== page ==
In general, I'm with @Terrence in the belief that a translated work should be basically accessible in the target language. The tricky part is that not everyone knows the same words, or agrees with what does or doesn't constitute a "wild alteration" or other unacceptable change. For example, I generally think words like o-nii-chan can and should be translated. Does "Big Brother" or "Big Bro" (etc.) sound 100% like perfectly normal English? Not always. But I usually think the comprehensibility outweighs the slight stylistic hiccup. In light of the need for target-language readers to be able to understand the target-language text, sometimes the idea that an untranslated term is an inherently more faithful representation of a concept can be taken too far.

    Having said all that, there is an argot among readers of light-novels, and I don't think it's wrong to at least consider what helps might be appropriate in bringing newcomers up to speed. In the meantime, as others have pointed out, a little legwork does go a long way.


  • Premium Member

    @kevin-s said in Glossary and vocabulary:

    "Mo" (or more properly, "mou") is an expression of frustration, annoyance, or exasperation--as @Aruseus493 says, it can usually be rendered "geeze" or the like.

    There are a lot of those sort of "words" that I've picked up on from watching anime, such as "eto", but overall what I'm seeing here is a generalized effort to create what could be called "Otaku Culture for Dummies".

    Where is Shinichi-san when we need him? ;-)


  • Translators

    @paul-nebeling said in Glossary and vocabulary:

    There are a lot of those sort of "words" that I've picked up on from watching anime, such as "eto" [...]

    Sure; they're effectively interjections or (occasionally) backchannel responses. Etto has less annoyance than "mou"; it can be translated "Um..."

    We have plenty of similar words in English--"Um," "Ah," "Aww," etc. Sometimes something like mou could be translated as, e.g., "Come on!"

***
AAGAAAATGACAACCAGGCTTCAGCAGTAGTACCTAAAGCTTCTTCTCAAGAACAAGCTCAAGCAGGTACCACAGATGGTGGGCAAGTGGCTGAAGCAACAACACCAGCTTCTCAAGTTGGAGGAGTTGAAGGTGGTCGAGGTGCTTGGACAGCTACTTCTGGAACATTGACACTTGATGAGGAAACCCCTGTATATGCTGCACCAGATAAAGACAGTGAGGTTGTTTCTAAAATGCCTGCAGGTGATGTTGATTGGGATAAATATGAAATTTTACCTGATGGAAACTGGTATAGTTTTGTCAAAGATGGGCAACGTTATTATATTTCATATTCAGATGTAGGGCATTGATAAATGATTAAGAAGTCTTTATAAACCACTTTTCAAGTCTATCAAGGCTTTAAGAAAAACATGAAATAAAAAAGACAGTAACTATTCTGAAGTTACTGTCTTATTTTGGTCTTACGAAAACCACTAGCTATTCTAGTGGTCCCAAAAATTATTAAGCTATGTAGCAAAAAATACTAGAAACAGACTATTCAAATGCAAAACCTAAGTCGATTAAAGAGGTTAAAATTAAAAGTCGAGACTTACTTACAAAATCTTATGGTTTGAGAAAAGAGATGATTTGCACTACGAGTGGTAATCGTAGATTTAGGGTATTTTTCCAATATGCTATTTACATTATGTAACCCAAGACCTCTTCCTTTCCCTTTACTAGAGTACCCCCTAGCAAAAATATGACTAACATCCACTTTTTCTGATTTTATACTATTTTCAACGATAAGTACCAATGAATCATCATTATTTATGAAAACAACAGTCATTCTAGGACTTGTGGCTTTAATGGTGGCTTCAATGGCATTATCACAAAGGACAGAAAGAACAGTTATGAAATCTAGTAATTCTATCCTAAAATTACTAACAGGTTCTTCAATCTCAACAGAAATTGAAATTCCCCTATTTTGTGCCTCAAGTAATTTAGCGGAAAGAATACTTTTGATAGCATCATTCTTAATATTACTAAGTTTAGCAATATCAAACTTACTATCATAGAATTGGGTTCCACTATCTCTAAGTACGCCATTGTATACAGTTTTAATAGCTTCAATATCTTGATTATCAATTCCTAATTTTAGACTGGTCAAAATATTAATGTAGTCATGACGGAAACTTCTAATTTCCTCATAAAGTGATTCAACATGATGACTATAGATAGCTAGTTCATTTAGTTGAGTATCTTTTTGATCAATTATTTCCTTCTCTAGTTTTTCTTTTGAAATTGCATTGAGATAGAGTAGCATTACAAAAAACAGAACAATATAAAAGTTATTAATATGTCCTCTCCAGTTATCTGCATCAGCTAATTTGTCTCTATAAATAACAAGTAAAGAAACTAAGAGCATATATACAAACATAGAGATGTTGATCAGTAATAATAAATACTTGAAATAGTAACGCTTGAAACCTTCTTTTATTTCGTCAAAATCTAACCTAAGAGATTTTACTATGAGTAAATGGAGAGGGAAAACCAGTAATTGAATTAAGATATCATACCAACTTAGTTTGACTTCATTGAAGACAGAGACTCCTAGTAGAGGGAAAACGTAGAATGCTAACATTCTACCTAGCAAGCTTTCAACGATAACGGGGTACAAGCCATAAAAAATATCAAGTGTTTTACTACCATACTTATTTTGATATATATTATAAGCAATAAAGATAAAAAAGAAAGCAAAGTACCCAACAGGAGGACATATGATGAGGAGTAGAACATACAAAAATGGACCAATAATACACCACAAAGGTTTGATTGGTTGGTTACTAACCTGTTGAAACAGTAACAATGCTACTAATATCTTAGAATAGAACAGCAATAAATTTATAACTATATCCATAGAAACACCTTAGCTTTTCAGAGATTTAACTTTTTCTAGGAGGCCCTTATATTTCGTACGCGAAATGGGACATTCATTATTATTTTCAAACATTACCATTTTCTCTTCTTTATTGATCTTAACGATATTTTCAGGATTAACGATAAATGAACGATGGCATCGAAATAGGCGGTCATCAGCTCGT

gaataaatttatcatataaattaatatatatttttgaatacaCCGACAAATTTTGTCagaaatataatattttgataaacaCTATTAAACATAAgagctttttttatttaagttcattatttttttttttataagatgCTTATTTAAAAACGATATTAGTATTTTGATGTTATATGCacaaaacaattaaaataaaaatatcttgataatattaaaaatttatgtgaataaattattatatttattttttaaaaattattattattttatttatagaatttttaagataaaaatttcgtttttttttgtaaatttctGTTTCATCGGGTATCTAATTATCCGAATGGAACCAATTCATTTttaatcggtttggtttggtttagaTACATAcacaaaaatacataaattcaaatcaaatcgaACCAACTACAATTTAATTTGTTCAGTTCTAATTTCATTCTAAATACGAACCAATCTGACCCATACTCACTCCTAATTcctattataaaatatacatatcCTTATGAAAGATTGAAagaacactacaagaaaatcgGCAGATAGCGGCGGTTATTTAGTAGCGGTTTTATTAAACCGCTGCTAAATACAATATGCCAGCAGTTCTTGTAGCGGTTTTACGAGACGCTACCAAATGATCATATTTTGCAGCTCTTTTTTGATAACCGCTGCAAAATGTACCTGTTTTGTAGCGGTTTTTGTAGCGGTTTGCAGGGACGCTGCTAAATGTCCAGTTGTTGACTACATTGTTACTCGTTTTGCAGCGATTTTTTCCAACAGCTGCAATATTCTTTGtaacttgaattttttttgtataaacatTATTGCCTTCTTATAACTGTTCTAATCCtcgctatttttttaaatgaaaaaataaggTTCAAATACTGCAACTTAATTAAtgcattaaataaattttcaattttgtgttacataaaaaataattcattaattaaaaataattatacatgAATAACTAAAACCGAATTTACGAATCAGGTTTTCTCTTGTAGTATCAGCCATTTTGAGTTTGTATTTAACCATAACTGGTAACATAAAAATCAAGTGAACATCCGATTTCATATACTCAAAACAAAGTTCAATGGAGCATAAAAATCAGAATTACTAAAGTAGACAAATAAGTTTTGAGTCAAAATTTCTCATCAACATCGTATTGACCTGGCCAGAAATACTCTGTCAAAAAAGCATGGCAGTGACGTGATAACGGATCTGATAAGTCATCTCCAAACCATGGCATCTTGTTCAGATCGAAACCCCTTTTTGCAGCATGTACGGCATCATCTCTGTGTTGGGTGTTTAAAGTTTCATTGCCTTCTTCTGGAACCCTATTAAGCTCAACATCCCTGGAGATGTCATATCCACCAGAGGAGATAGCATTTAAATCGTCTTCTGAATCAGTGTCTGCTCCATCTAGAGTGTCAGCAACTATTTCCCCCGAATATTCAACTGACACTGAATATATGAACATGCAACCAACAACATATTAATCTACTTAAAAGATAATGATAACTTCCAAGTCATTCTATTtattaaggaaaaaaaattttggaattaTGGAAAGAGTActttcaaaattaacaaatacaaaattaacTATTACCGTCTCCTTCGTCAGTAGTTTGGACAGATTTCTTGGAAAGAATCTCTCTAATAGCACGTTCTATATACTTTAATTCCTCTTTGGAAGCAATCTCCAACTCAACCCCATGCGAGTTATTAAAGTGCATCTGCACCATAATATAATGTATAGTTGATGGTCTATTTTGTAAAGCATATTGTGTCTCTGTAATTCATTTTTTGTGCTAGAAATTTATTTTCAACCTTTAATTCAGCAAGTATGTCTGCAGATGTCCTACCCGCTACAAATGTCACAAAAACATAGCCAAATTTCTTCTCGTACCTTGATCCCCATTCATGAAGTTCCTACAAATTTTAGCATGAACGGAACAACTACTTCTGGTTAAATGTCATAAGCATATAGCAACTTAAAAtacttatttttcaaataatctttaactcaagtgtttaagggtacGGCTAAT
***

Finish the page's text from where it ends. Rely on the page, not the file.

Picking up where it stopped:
• Premium Member

    I think we should have a glossary of sorts here. I only knew as much of the minor words that tend to be left in place due to taking japanese in high school.

    Though I will say that the OP should be glad to have come into this form of entertainment via JNC instead of certain sections of fan-translation. Some of the tl's and their followers get downright militant if you make a post asking for clarification that they consider basic knowledge.

    I will start contributing to/create a intro to terminology thread after this weekends death march at work is over.


  • Premium Member

    @jampodevral said in Glossary and vocabulary:

    I will start contributing to/create a intro to terminology thread after this weekends death march at work is over.

    Neat. =D

    I got two we need:

    "Fighto Ippatsu"

    "Absolute Territory"


  • Premium Member

    @terrence Even in English, "absolute territory" requires explanation, and please don't ask me to remember the Japanese for it.



  • @paul-nebeling zettai ryouiki, one if not the most important of holy sights.


  • Premium Member

    The term itself is an Evangelion reference, which is confused by the official translation being "Absolute Terror".
    Admittedly, staring at the wrong woman's thighs can result in Absolute Terror.



  • @paul-nebeling I'm not a religious person, but this is heresy (lol). Zettai Ryouiki ftw!!! And don't forget the holy trinity of Zettai Ryouiki + Twintails + Tsundere.


  • Premium Member

    @paulnamida said in Glossary and vocabulary:

    And don't forget the holy trinity of Zettai Ryouiki + Twintails + Tsundere.

    ...+Ahoge


  • Premium Member

    @Aruseus493
    I just wanted to add something about mou. I had a girlfriend who said this a lot. While it's a word, it's more like a vocalization. It's meaning is obvious when you hear it but harder to parse in text. Imagine it as something like a sigh of frustration to a groan depending on context. However, the term is completely translatable.

    @paulnamida
    Is Rin Tohsaka a saint then?


  • Premium Member

    Or the ever-present "hai". While properly translated as "yes", I think I've seen more variant translations for this word than any other.


  • Premium Member

    @eins said in Glossary and vocabulary:

    Is Rin Tohsaka a saint then?

    Rin Tohsaka is a master. And we are her servants. Bow down to the Tsundere master!


  • Member

    @paul-nebeling What’s extra confusing is when “hai” means no. I never understood that lol